JANET ZAPPE: The Diabetes Device Clinic was designed about six or seven years ago because putting somebody on an insulin pump and saying, “Okay, you’ve got it right, here’s a button to push,” wasn’t enough. And it’s pretty overwhelming. And there’s a lot of scenarios, using it with exercise, using it when you’re stressed. So, we developed that with Dr. Kathleen Dungan. And at that clinic, the person after they go on the technology, usually within 2-4 weeks, they come back to the clinic and it’s a combination appointment, so that they are seen by a diabetes care and education specialist like myself or one of my teammates. And then they immediately are seen by Dr. Dungan. 

We have so much cool technology right now. But you have to know what it means. You have to know how to read the report and how to implement that on a daily basis.

DR. JOSEPH: Can you tell us a little bit about the integrated type 1 diabetes clinic? It’s one of my favorites for my patients with diabetes. And so, I would love to hear a little bit about that.

JANET ZAPPE: Yes. Just in the past year we started a clinic on Thursdays with Dr. Wyne, who is the director of our Type 1 diabetes program and Jenna Scudder, who is one of our fantastic diabetes care and education specialists. And in that clinic, she’s working hand-in-hand with Dr. Wyne. It is a way to introduce people to a diabetes care and education specialist. It’s a way to capture them when they’re there. A lot of the people that we see at Ohio State, about 80% in the past year, are of working age, and that means they’re taking time away from work. So, in this integrated Type 1 care model, they’re going to see the doctor and a diabetes care and education specialist.

I have one other model, Dr. Joseph and Allan helped us with this, and it’s called Staying the Course. It is a class that we developed after you had the initial education. And what we’ve done is we have brought in an expert from the Ohio State community, and last month, Allan Sommer was that expert. And it’s an hour session. And Allan came in and talked about exercise, and he made our people exercise in the class, right? So, we know that we don’t know everything, we the diabetes care and education specialists, right? So, we bring in each month an expert from Ohio State, a dietitian, we actually had a yoga instructor two months ago to talk about stress, exercise. We bring in pharmacists. And that way, people are continuing their journey with their diabetes and we’re capitalizing on the great brain power and people that we have here at Ohio State to be the experts in those subjects and bring that knowledge and that hands-on learning directly to the people with diabetes.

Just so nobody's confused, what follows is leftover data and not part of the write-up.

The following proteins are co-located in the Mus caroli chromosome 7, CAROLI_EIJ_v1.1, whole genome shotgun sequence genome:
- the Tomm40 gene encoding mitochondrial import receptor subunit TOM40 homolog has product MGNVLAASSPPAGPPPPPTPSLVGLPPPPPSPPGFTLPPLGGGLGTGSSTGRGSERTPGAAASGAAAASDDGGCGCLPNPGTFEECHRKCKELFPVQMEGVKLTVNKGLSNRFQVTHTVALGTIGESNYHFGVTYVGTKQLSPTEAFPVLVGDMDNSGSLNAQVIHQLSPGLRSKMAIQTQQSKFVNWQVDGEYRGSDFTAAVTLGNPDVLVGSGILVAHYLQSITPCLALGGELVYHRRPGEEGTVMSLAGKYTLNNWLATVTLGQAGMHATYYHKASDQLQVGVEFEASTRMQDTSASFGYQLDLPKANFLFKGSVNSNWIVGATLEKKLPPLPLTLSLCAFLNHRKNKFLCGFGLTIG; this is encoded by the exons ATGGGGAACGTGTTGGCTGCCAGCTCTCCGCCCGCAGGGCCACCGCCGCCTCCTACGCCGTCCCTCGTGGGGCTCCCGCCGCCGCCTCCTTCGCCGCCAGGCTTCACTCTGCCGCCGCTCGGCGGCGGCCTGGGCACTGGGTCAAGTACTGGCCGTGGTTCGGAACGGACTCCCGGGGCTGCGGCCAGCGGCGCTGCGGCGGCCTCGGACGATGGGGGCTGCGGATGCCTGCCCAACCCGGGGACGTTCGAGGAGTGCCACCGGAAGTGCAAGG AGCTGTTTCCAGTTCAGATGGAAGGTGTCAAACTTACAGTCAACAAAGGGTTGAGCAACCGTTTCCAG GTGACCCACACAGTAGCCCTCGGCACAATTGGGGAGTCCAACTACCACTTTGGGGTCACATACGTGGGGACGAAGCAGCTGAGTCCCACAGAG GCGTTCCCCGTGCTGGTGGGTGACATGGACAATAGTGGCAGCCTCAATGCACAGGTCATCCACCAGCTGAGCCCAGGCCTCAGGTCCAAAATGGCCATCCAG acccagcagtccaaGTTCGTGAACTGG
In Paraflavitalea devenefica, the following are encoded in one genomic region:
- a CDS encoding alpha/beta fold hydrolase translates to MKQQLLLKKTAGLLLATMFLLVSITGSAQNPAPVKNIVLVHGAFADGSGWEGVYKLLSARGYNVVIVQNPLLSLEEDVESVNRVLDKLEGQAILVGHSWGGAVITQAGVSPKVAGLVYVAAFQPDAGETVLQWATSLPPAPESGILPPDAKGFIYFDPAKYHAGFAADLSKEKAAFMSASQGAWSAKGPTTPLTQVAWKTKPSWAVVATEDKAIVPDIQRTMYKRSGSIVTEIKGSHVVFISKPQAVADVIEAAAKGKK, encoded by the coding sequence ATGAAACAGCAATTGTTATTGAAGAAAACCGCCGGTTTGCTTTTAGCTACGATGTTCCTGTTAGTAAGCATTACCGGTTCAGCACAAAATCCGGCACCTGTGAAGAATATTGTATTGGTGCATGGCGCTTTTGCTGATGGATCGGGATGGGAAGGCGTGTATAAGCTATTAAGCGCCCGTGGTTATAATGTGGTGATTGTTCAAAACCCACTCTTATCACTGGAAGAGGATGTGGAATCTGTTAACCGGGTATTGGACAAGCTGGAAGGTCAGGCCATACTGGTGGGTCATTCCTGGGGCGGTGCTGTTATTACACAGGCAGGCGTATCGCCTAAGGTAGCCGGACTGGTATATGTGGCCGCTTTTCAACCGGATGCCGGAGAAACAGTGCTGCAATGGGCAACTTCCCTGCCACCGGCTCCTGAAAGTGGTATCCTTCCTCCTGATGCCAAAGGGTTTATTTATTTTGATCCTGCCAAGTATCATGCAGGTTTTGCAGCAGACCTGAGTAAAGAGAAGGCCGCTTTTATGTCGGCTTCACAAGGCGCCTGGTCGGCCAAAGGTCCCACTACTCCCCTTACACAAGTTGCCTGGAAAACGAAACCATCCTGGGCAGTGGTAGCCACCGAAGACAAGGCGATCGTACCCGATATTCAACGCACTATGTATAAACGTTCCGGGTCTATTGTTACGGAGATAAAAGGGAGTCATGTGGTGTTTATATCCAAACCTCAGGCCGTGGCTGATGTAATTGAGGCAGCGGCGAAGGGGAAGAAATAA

DR. JOSEPH: We have a program, a pharmacy-based collaboration program, where individuals with an A1C greater or equal to 9% within our accountable care organization are referred to a pharmacist. And these pharmacists meet with the individuals and coordinate their diabetes care. What’s great about this model is while some of the physicians and nurse practitioners may have more limited availability, the pharmacists have more frequent availability. So, they can meet with individuals on a more frequent basis and make those changes that we know are critical to improving diabetes control.

And so, with that model, they are able to address the care of individuals. And what we hear from our patients is that they love to meet with our pharmacists. Our pharmacists have more time with them, and they begin to develop a relationship with individuals similar to how clinicians have relationships with individuals. So that’s our pharmacy-based collaboration.

So, the second one is our Transition of Care Discharge Clinic. And that is at OSU Hospital East. That’s one of our community hospitals here at Ohio State University Wexner Medical Center. And it’s led by Dr. Kathleen Wyne. And she has a great team of individuals who work in the Transition of Care clinic.

What we had found was that individuals who were being discharged from the OSU East Hospital had a higher rate of both readmissions and emergency department visits within 30 days of discharge than some of our other hospitals within our health system. And what Dr. Wyne was able to do was to put together a clinic where individuals could come on Fridays after they were discharged and meet with individuals. And when they met with them, they reviewed all of their medications that they were on. They ensured that the medications they were prescribed, they were able to get them from the pharmacy. They were ensuring that individuals understood their treatment and care plan.